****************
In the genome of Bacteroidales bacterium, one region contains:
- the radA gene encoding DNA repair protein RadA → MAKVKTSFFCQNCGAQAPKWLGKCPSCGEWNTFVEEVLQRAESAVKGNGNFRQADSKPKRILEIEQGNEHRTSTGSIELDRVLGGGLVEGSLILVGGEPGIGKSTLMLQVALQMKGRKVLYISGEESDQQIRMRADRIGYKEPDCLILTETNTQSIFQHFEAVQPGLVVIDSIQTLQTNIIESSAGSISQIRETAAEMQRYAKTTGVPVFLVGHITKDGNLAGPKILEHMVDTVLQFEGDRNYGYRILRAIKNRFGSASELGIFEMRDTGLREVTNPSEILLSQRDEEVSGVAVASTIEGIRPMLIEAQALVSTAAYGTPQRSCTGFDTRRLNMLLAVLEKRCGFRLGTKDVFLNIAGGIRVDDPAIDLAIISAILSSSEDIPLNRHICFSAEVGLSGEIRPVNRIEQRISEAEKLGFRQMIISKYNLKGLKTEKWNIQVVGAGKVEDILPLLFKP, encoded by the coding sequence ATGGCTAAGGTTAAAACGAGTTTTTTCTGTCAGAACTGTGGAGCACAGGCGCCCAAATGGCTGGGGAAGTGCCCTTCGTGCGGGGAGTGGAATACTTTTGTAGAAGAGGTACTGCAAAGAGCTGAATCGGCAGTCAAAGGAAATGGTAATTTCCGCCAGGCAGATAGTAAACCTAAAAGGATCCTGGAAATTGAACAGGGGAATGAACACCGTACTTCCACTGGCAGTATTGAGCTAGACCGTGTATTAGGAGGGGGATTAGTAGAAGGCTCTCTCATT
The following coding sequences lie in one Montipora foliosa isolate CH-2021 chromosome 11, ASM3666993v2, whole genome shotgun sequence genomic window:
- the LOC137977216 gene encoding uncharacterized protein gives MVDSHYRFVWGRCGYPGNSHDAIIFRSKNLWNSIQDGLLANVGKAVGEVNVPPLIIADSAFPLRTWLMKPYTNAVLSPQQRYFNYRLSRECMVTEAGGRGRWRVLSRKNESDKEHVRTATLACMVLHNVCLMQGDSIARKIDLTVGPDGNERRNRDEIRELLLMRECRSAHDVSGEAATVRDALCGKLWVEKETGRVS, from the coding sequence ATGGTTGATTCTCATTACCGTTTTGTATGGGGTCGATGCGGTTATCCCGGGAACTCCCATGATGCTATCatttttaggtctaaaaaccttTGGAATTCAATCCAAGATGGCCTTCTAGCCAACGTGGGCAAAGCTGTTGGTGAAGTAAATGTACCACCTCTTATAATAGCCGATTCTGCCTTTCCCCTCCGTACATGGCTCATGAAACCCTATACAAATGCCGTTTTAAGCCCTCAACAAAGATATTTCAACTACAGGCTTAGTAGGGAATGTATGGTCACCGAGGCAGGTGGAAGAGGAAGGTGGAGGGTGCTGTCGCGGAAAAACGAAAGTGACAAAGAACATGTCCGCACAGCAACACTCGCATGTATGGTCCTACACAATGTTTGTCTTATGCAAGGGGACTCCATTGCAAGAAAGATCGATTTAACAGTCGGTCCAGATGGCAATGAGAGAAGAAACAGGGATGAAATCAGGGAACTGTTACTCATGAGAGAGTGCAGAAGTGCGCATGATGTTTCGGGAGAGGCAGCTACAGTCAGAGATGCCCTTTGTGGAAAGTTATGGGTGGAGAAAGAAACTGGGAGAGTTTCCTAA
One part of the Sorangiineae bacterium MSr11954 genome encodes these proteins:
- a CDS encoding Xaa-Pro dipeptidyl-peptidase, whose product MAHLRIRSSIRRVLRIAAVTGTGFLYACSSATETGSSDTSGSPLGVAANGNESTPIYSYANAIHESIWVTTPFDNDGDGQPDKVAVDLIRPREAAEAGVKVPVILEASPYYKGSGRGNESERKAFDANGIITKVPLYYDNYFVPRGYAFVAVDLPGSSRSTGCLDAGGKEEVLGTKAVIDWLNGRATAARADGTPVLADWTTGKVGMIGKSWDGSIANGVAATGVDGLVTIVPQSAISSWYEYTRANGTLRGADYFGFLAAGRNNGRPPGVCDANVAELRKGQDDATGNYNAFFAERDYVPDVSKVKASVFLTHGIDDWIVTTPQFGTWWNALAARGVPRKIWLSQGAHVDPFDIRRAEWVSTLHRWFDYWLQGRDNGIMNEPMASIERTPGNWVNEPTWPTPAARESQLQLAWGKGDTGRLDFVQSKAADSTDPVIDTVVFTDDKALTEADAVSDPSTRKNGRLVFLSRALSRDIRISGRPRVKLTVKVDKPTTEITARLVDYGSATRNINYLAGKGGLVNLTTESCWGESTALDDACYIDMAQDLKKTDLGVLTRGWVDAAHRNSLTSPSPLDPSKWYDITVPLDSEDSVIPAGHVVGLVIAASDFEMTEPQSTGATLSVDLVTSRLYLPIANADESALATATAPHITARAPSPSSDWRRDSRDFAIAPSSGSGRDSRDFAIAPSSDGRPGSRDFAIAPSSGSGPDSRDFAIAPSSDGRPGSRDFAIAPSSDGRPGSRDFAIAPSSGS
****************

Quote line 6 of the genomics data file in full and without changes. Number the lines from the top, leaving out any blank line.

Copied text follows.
- a CDS encoding Xaa-Pro dipeptidyl-peptidase, whose product MAHLRIRSSIRRVLRIAAVTGTGFLYACSSATETGSSDTSGSPLGVAANGNESTPIYSYANAIHESIWVTTPFDNDGDGQPDKVAVDLIRPREAAEAGVKVPVILEASPYYKGSGRGNESERKAFDANGIITKVPLYYDNYFVPRGYAFVAVDLPGSSRSTGCLDAGGKEEVLGTKAVIDWLNGRATAARADGTPVLADWTTGKVGMIGKSWDGSIANGVAATGVDGLVTIVPQSAISSWYEYTRANGTLRGADYFGFLAAGRNNGRPPGVCDANVAELRKGQDDATGNYNAFFAERDYVPDVSKVKASVFLTHGIDDWIVTTPQFGTWWNALAARGVPRKIWLSQGAHVDPFDIRRAEWVSTLHRWFDYWLQGRDNGIMNEPMASIERTPGNWVNEPTWPTPAARESQLQLAWGKGDTGRLDFVQSKAADSTDPVIDTVVFTDDKALTEADAVSDPSTRKNGRLVFLSRALSRDIRISGRPRVKLTVKVDKPTTEITARLVDYGSATRNINYLAGKGGLVNLTTESCWGESTALDDACYIDMAQDLKKTDLGVLTRGWVDAAHRNSLTSPSPLDPSKWYDITVPLDSEDSVIPAGHVVGLVIAASDFEMTEPQSTGATLSVDLVTSRLYLPIANADESALATATAPHITARAPSPSSDWRRDSRDFAIAPSSGSGRDSRDFAIAPSSDGRPGSRDFAIAPSSGSGPDSRDFAIAPSSDGRPGSRDFAIAPSSDGRPGSRDFAIAPSSGS